The best that can be said about these two Dalek episodes was that they were pretty unintentionally hysterical with the appearance of the hybrid.

CiB said...

In this story, the main product of giving the Dalek things Timelord DNA (from the Tenth Doctor) is they suddenly start asking "why?"

In The Evil of the Daleks, the main product of giving the Daleks "the human factor" is they suddenly starting asking "why?".

So, completely by accident this story "gets" why the Tenth Doctor was my least favorite- he was to human.

What really surprises me about this one is that the writer was asked to come back the next year and do Sontraons. After turning Daleks into... this, she turns Sontarons into miniature line dancers.

Siskoid said...

Craig: That's what it looks like, but since it would mean, at this point, letting Earth's history be changed and the Daleks taking over in the 30s AND stranding Martha in that nightmare, it just seems like an odd thing for him to do. It's like Rayner is trying to recapture The Parting of the Ways without actually ramping things up to that level.

CiB: Interesting point there about Doc10. As for Rayner, she was on staff (as opposed to a guest writer) so seems to have caught the "here are the plot points, you do the leg work and get the credit" assignments. She's basically doing the RTD episodes that he can't write himself because of other commitments.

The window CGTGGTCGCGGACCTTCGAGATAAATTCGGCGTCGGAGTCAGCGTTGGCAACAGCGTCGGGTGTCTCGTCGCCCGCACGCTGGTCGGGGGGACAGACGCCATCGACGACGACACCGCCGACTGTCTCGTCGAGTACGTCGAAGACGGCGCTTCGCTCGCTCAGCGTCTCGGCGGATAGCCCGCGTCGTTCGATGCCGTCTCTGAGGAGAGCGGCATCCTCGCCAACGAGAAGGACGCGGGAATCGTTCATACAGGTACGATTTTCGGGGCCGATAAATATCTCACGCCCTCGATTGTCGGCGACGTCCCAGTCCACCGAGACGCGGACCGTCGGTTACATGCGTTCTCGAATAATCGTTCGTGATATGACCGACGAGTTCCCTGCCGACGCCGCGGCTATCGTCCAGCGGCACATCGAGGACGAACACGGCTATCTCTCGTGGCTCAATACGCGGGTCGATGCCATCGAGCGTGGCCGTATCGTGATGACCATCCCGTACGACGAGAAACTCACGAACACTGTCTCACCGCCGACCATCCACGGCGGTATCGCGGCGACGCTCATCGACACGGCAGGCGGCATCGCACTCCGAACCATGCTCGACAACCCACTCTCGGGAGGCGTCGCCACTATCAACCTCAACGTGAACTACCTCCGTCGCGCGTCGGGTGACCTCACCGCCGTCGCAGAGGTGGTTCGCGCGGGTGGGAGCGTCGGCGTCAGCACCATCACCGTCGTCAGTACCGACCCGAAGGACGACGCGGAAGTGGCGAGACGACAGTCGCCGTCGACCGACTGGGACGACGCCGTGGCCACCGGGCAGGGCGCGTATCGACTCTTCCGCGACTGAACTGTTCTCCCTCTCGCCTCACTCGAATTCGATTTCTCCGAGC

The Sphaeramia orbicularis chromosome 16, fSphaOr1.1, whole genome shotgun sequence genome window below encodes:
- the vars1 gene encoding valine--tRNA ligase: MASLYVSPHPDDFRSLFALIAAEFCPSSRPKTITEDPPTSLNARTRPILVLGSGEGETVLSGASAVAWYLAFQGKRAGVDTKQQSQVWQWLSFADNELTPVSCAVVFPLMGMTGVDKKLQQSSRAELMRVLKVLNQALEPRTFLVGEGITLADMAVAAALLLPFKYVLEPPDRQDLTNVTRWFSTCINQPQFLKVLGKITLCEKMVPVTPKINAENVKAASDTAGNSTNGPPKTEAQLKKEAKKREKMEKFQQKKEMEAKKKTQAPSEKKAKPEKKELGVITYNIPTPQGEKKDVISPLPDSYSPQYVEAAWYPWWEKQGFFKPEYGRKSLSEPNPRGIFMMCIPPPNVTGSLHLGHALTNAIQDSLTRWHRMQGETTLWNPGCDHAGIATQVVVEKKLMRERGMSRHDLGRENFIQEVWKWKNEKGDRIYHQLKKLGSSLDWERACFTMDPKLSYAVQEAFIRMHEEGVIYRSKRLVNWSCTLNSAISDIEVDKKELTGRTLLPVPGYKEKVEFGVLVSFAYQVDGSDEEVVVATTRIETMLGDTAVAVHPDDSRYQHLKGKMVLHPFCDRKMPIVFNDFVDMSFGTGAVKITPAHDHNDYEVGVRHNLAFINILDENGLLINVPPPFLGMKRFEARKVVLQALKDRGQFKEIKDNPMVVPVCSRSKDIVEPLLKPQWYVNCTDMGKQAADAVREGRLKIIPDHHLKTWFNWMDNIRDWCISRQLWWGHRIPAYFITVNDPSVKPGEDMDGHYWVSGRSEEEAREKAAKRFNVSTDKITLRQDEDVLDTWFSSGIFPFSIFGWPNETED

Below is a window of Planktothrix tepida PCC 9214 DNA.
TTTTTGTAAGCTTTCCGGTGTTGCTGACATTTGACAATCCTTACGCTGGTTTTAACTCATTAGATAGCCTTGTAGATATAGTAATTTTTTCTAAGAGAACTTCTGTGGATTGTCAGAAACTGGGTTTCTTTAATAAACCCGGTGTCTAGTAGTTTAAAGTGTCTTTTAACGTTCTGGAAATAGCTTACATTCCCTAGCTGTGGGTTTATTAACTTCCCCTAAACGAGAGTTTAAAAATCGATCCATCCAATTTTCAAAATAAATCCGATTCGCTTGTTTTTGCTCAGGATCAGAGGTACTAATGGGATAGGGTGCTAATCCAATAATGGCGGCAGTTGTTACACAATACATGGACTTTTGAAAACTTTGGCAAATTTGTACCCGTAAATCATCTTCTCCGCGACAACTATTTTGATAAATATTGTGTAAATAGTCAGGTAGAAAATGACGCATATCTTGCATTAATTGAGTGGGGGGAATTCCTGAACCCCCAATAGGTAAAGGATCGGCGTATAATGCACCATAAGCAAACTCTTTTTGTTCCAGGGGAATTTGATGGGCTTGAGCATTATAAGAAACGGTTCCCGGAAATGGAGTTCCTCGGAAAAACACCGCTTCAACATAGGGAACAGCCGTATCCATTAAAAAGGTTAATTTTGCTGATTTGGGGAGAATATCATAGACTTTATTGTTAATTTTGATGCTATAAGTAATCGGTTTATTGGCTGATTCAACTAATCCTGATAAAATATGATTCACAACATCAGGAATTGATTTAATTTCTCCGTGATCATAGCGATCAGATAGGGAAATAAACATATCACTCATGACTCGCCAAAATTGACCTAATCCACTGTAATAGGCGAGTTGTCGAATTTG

LiamKav said...

The Tenth Doctor being "human" makes perfect sense under Siskoid's (really rather good) theory that each regeneration is partially influenced by the failures of the last one, even if only on a subconscious level. So in this case, the 9th Doctor purposefully made himself more human when he regenerated to try and fit in with Rose. It also explains why he copied her accent.

It also goes for the other "most human" Doctor, Pertwee. Knowing he was about to be exiled to Earth, the regeneration made him more human so that he'd fit in better. Certainly, most of the Third Doctor's eccentricities you could just put down to have the ego that comes with being the cleverest person in the room, rather than anything "alien".

(And notice that they've already set up the argument as to why the next Doctor is older. The War Doctor said "why are you ashamed of being old?" And at the end of the episode, Smith's Doctor no longer is ashamed, so he's now "allowed" to regenerate into an older person.)

Siskoid said...

Oh that's a great catch Liam!